Friday, October 28, 2011

Social Media Help To Decide On An Apple Tree

My wife and I wanted to plant an apple tree in our backyard and decided to do some research on it. After the regular search and the taste tests, we decided that we wanted a Cameo apple tree. However, we were not satisfied with the decision and wanted to hear from some one who actually grows the Cameo apple tree. That is when we stumbled upon a set of videos from Cameo Apple growers in Washington state. After listening to farmers talk passionately about the apple they grow, we were convinced that we wanted the Cameo.

In a year or so, I'll let you know how apple farming at home worked out for me.

Wednesday, October 26, 2011

Innovators need to think of the United States as a developing country

Yesterday, I attended a discussion with Peter Thiel, organized by Stanford University students. Peter said that to maintain economic growth in the long-run,  it is good for an economy to grow intensively,  by improvements in technology. He also said that we need to think of the United States as a developing country rather than as a developed country when it comes to innovation. The level of technological innovation is actually less today compared to the 1930s when bulk of innovation started happening. I thought that was an interesting way to think about the US. For example, when it comes it clean energy and sustainable development we are a developing country and need to start from scratch.

Monday, October 24, 2011

Facebook and Twitter Are Very Important For Hiring Hourly Workers

UPS uses facebook and twitter for hiring hourly workers and LinkedIn to hire professionals. Last year 2000-3000 hires out of the more than 50,000 people they hired cane from social media channels including Facebook and Twitter. The head of recruiting explained that these hourly workers tend to be young students who are working part time. Such students have a Facebook profile but not a LinkedIn Profile.  I came away wondering what happens when these students graduate and look for permanent jobs. They might still use Facebook to look for jobs.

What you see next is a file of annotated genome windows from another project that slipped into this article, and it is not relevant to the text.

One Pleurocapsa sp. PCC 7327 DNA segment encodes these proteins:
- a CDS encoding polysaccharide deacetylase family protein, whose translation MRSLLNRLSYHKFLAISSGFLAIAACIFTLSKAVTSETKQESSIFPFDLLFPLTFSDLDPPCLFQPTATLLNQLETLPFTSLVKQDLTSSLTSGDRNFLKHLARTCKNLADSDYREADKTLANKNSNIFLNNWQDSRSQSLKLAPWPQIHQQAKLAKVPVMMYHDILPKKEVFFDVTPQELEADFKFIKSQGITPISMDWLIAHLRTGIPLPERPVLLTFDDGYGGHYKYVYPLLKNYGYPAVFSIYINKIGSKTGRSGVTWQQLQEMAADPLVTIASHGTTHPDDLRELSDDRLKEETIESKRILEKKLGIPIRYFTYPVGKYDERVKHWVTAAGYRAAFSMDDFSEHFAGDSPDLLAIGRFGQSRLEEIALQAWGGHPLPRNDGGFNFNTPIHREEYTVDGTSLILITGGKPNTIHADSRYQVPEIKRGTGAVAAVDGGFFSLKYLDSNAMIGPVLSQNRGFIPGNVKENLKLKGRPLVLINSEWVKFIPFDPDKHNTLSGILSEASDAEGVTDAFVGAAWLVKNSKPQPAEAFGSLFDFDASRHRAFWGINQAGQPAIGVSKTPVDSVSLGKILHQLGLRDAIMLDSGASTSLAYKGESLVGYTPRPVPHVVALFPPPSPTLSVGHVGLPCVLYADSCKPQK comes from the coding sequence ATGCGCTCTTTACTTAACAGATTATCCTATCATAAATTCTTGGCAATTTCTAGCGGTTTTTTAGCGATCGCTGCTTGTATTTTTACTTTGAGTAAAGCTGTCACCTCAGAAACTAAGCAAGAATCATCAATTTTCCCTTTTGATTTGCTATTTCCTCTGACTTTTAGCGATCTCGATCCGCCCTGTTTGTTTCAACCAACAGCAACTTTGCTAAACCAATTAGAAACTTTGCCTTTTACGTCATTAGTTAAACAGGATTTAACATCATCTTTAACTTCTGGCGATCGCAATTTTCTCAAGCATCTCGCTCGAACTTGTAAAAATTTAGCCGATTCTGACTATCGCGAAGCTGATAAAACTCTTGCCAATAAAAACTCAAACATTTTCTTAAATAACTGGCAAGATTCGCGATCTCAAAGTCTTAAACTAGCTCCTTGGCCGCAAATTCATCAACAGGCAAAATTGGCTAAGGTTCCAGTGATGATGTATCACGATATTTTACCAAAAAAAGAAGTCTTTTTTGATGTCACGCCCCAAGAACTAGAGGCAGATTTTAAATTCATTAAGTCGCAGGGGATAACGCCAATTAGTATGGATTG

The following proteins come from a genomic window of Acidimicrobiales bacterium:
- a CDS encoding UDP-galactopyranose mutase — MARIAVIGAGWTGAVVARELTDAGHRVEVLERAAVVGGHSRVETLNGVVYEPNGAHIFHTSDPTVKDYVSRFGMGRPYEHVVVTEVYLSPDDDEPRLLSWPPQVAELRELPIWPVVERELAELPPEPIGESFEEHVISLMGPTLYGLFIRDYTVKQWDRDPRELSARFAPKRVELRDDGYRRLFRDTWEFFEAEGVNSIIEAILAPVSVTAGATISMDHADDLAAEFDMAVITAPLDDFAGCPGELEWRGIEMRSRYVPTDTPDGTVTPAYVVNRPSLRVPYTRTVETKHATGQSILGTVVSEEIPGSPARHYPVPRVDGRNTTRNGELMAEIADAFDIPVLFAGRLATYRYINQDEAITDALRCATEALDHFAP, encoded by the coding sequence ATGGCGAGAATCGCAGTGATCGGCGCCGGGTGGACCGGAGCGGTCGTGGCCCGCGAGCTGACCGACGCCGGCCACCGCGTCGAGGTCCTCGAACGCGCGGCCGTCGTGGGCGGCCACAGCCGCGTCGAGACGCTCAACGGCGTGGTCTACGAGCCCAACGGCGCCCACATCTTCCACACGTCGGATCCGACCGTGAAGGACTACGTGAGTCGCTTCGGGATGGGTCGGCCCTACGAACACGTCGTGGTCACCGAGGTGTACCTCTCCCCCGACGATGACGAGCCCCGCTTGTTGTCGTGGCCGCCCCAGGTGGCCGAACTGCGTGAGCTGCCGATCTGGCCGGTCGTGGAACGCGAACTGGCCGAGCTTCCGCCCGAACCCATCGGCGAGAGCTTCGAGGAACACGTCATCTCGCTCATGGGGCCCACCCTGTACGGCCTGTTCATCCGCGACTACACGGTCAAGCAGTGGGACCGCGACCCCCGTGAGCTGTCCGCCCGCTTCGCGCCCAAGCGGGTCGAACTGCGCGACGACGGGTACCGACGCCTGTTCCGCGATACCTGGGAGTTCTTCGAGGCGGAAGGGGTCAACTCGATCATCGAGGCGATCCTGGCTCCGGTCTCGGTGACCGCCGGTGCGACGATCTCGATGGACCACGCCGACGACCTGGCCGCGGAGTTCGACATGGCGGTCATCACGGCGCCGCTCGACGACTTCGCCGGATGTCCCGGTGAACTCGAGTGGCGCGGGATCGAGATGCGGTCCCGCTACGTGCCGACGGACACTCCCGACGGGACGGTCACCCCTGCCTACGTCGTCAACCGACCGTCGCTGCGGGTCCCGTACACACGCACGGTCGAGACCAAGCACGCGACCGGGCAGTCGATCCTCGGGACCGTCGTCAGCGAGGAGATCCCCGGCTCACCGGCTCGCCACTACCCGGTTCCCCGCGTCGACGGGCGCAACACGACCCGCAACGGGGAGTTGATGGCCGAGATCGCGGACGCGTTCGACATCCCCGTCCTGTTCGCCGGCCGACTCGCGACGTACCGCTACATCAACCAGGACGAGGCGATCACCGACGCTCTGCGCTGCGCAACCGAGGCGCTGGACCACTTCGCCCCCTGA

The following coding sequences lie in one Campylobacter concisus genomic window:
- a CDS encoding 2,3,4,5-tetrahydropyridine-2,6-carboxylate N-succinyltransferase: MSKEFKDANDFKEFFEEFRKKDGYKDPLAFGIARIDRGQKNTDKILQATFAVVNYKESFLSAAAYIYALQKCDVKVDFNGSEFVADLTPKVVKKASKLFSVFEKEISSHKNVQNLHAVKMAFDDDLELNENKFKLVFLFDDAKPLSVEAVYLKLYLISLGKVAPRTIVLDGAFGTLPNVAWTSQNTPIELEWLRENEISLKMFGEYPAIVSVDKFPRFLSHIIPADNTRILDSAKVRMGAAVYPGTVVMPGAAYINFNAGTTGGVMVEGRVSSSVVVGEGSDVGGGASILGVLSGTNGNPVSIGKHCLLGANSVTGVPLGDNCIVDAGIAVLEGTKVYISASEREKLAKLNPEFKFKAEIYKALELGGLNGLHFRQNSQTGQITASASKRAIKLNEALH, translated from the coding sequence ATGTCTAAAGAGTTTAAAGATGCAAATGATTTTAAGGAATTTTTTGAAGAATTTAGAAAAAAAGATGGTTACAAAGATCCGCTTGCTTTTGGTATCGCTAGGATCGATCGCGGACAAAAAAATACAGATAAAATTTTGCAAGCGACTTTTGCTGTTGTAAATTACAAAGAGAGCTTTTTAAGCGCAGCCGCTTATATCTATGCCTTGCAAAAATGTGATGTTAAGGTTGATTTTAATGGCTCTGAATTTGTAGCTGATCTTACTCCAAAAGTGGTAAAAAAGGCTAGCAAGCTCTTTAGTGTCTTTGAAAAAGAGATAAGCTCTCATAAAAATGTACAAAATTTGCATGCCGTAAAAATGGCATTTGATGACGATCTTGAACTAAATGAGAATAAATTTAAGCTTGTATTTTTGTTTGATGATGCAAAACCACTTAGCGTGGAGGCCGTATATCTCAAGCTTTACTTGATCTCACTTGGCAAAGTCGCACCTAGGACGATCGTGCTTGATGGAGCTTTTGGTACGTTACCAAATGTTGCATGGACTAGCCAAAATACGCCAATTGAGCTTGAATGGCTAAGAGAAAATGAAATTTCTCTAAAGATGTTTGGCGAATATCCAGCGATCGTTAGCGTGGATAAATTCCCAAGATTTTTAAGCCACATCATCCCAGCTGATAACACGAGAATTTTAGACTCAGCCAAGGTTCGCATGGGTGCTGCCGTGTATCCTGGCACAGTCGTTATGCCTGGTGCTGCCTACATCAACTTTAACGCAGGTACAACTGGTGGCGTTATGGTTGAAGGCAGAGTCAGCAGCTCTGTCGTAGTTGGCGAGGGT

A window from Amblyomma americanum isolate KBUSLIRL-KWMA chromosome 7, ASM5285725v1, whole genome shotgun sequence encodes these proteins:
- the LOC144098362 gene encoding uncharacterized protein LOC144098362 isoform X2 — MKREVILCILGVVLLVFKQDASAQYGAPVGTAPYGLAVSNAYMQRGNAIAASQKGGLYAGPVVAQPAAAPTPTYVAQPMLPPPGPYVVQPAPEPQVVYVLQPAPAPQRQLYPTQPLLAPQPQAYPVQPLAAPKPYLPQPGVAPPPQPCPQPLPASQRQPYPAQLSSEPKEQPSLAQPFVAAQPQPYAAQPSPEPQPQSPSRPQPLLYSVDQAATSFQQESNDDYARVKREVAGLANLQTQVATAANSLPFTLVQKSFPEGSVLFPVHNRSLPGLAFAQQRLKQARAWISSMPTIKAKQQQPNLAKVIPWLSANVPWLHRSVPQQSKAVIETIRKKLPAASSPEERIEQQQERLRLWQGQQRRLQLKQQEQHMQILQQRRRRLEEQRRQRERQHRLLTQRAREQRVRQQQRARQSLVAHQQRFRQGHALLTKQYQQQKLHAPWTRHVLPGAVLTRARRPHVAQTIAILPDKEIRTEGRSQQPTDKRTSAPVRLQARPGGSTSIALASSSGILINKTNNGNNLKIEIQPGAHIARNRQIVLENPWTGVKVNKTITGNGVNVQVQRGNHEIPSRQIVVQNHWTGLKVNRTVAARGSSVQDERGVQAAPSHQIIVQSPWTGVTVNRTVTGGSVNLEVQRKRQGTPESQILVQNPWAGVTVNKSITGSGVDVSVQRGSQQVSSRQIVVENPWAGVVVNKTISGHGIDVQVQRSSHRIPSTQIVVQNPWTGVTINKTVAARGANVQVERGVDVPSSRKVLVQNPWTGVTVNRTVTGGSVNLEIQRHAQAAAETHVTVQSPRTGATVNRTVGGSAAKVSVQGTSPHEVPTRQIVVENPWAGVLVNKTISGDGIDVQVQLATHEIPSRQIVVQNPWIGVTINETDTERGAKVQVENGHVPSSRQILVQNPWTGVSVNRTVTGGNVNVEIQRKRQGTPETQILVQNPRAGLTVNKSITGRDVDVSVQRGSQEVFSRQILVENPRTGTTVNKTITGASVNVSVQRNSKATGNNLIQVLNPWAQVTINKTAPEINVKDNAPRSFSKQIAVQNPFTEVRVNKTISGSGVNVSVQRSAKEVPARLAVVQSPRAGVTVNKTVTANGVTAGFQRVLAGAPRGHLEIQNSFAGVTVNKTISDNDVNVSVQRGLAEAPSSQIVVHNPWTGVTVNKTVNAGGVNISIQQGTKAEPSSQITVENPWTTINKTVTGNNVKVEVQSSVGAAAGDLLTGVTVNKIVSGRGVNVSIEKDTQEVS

Numbers Driven Recruitment Marketing Is Where We Are Heading Says Doug Berg

At the recruitment innovation summit today, Doug Berg of Jobs2Web said that companies have an opportunity to make small investments in recruitment marketing and track the results within hours and alter their marketing spending decisions. UPS, one of the customers of Jobs2Web agreed and told the audience that this approach worked well for them.

If employers target their candidates better, based on the knowledge about what is working, it not only reduces their cost of hiring but also improves the candidate experience. I think that makes a lot of sense.

More importantly, the Jobs2Web engine co-exists with a company's current applicant tracking system and a candidate relationship management system.

Here is Doug Berg talking about his product.

Here are his presentations on the concept.


Text Messaging Candidates Is More Effective Than QR Codes

The UPS talent acquisition team, based on the experience of hiring ten of thousands of hourly workers every year, said that text messaging candidates produces more results than investing in QR Codes.

UPS Uses Facebook And Twitter For Hiring Hourly Workers And LinkedIn For Porfessionals

The talent acquisitions team from UPS hire more than 50,000 hourly workers  and about 1000 professionals every year. They said that Facebook and Twitter are a great source for hiring hourly and part-time workers. They invested as little as $7500 each on creating a presence on Facebook and Twitter with great payback.

Making Your Career Website Mobile Friendly Is A Better Investment Than Creating a Mobile Career App